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  1. I've got a feeling that this is the Carlos Acosta/Bolshoi Spartacus. As it's Sky Arts, to be repeated, surely?
  2. Oh purlease, everyone, what a depressing picture you all paint. Where are the glass-half-full forum members? Galloping up like the cavalry in a standard B western, I hope. Well do make it quick, I’m not sure I can stand any more of these gloomy predictions.
  3. I know of people who have been pinged in the car when sitting at traffic lights, overtaking or being overtaken, presumably via Bluetooth connection.
  4. Not Corrales. Terrific as he is in the right pieces, this isn't one of them. I love the Hayward/Bracewell partnership, both give out the suggestion of unforced, feather-light flow.
  5. it’s never been one of my favourite pieces. I have always found it’s tedious repetitiveness hard to endure.
  6. And can we have James Hay as Romeo, too, please? Every time he shows us his exquisitely nuanced Benvolio I come away thinking next time, surely …
  7. I would be more than happy to have an undiluted diet of heritage works, Lizbie, but since scheduling seems to be unfairly weighted in favour of what the young are thought to want - a perception that should surely have been questioned after the negative take-up following Carbon Life - a mix of old and new might open management's eyes to the possibility that they might actually enjoy traditional works. As to the preferences of opera singers, that's a fair point. Perhaps someone with more in-depth, behind-the-scenes knowledge can answer that. Or perhaps its simply a matter of vocal development and the potential of irreparable damage from making poor choice of repertoire.
  8. I was disappointed to see that they they have not been paired together in any of the forthcoming works as both share an unforced, naturalistic style that is mutually complementary and delightful to watch. The Hayward/Campbell partnership seems to have been revived, however.
  9. Surely mixed bills should, as was historically the case, include a broad range of works from traditional to contemporary and everything inbetween. As well as satisfying the advocates of one or other genre, rarely performed "heritage" pieces and newly choreographed works can both be introduced to partisan audiences who may find that they really enjoy works that they would not otherwise have chosen to see, increasing the potential audience base for both. Lately there seems to have been a move away from broad scheduling of this type. I am far from convinced that this is helpful.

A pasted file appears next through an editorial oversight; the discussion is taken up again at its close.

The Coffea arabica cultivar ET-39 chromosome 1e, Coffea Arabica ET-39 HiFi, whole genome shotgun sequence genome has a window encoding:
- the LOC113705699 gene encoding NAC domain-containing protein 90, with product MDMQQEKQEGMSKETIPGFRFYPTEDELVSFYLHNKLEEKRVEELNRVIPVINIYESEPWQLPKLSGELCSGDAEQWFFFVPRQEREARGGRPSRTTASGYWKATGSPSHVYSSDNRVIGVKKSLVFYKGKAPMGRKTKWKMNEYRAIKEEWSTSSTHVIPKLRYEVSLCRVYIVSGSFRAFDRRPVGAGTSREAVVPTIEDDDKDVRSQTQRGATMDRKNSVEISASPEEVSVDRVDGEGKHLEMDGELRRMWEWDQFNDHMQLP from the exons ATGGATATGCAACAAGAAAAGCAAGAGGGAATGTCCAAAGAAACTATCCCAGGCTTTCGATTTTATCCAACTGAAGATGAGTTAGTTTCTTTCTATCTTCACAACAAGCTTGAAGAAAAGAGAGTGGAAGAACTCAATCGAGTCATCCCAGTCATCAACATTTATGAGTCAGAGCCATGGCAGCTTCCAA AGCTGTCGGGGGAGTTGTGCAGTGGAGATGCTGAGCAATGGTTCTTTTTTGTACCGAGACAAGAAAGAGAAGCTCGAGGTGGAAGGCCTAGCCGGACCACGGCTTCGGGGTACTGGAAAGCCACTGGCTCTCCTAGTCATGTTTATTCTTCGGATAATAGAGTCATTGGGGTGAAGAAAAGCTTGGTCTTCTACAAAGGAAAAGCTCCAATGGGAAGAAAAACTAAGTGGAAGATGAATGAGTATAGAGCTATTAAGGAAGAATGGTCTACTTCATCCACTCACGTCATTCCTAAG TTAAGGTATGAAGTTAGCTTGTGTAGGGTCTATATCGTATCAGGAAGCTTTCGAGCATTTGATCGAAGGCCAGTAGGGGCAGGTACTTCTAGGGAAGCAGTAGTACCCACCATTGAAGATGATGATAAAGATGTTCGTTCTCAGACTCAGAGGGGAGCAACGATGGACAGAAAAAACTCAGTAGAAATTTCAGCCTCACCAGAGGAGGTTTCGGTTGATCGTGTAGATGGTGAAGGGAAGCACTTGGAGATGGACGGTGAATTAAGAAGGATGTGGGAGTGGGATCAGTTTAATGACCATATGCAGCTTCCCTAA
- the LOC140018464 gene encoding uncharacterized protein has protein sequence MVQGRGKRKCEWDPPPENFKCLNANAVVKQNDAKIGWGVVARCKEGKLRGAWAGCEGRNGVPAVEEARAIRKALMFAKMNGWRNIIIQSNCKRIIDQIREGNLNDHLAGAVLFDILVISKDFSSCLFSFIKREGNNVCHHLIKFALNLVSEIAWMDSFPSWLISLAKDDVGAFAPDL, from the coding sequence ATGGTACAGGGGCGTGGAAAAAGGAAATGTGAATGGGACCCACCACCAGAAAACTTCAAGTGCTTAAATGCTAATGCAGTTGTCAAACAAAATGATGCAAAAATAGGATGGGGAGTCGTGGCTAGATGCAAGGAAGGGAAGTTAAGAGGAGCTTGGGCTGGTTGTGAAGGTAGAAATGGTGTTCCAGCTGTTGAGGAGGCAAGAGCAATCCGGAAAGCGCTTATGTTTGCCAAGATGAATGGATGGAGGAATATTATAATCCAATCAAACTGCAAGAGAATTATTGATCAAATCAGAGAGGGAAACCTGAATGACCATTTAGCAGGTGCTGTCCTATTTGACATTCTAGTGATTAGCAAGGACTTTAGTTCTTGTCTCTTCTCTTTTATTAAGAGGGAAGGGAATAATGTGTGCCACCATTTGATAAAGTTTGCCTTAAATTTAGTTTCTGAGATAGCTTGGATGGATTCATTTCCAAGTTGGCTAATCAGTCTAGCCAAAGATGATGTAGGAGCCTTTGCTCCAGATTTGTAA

10. Having waited a few days before setting down my thoughts on Wednesday's opener has given me time to rationalise my reactions to what was, first and foremost, an assured and inspired selection of classical and contemporary works from ENB's current core repertoire, each of which contributed to an extremely enjoyable evening. So, yes, I did indeed enjoy the evening and would encourage anyone who hasn't already been along to the RFH to snap up a ticket before the run closes but, echoing Capybara, and contrary to my prior expectations, I wasn't totally blown away. I agree that this may, in part, have been due to the lingering high of the RB's recent Balanchine/Robbins programme, but also, in my case at least, there was the inevitable comparison with ENB's fabulous pre-Covid 70th anniversary gala which, with a similar mix of the classical and the new, was frankly off the scale. That said, there was much to applaud in Wednesday's performance, more particularly since this was the first night in which the company had performed its classical repertoire in over a year, and the performances were all of such a high standard that it would be almost impossible to single anyone out. Unlike some of the posters, I loved the extract from Broken Wings, which was given so much dramatic heft by Katja Khaniukova and Fabien Reimair: this work really does take the art of partnering to a new and exciting level and I adore the music which, enhancing but never overpowering, gives such an authentic flavour to the work as a whole. Moving on to Swan Lake, Annamk and Irmgard have each indicated that they were not entirely convinced by Natascha Mair. For me, her Black Swan started strongly, with a cogent and persuasive characterisation, but - and I am not entirely sure why - after the initial impact, her performance seemed to lose its edge. It would be interesting to hear from anyone who has seen her subsequent performances since at present I am very much in two minds about her. Less so, on the other hand, about Isaac Hernandez, whose dancing, whilst technically accomplished, has previously failed to engage me but delivered a compelling performance on Wednesday evening. There is little that I can add to previous posts with regard to the other pieces. The programme finished strongly with the infectiously upbeat Playlist which, I understand, will be expanded during the Forsythe evening at Sadlers Wells early in 2022. Something else to look forward to from ENB in the coming year.
  11. Coming back to popular ballets that reflect what the world is today, Ghost Dances anyone? Not classical ballet and not in the RB’s repertoire but a work that leaves a deep and lasting impression, deals with the uncomfortable but highly relevant topic of political killings and manages to retain that ‘must see again’ quality.
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